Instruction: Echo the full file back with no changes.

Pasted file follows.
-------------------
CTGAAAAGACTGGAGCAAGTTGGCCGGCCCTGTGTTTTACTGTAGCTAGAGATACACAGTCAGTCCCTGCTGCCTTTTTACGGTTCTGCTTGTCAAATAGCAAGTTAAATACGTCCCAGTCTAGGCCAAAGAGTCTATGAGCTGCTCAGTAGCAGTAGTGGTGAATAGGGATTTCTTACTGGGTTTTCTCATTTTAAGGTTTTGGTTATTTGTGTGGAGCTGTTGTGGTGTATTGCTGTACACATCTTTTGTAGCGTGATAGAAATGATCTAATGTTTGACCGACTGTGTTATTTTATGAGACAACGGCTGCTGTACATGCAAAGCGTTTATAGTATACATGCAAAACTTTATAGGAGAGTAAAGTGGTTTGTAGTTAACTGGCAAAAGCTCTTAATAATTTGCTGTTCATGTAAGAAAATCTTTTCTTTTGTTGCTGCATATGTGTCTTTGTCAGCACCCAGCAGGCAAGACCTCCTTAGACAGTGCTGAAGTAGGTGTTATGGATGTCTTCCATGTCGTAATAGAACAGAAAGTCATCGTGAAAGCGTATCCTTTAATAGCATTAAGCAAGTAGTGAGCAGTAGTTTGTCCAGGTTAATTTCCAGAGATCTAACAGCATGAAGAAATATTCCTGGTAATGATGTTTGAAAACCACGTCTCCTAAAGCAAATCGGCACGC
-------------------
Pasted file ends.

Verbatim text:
CTGAAAAGACTGGAGCAAGTTGGCCGGCCCTGTGTTTTACTGTAGCTAGAGATACACAGTCAGTCCCTGCTGCCTTTTTACGGTTCTGCTTGTCAAATAGCAAGTTAAATACGTCCCAGTCTAGGCCAAAGAGTCTATGAGCTGCTCAGTAGCAGTAGTGGTGAATAGGGATTTCTTACTGGGTTTTCTCATTTTAAGGTTTTGGTTATTTGTGTGGAGCTGTTGTGGTGTATTGCTGTACACATCTTTTGTAGCGTGATAGAAATGATCTAATGTTTGACCGACTGTGTTATTTTATGAGACAACGGCTGCTGTACATGCAAAGCGTTTATAGTATACATGCAAAACTTTATAGGAGAGTAAAGTGGTTTGTAGTTAACTGGCAAAAGCTCTTAATAATTTGCTGTTCATGTAAGAAAATCTTTTCTTTTGTTGCTGCATATGTGTCTTTGTCAGCACCCAGCAGGCAAGACCTCCTTAGACAGTGCTGAAGTAGGTGTTATGGATGTCTTCCATGTCGTAATAGAACAGAAAGTCATCGTGAAAGCGTATCCTTTAATAGCATTAAGCAAGTAGTGAGCAGTAGTTTGTCCAGGTTAATTTCCAGAGATCTAACAGCATGAAGAAATATTCCTGGTAATGATGTTTGAAAACCACGTCTCCTAAAGCAAATCGGCACGC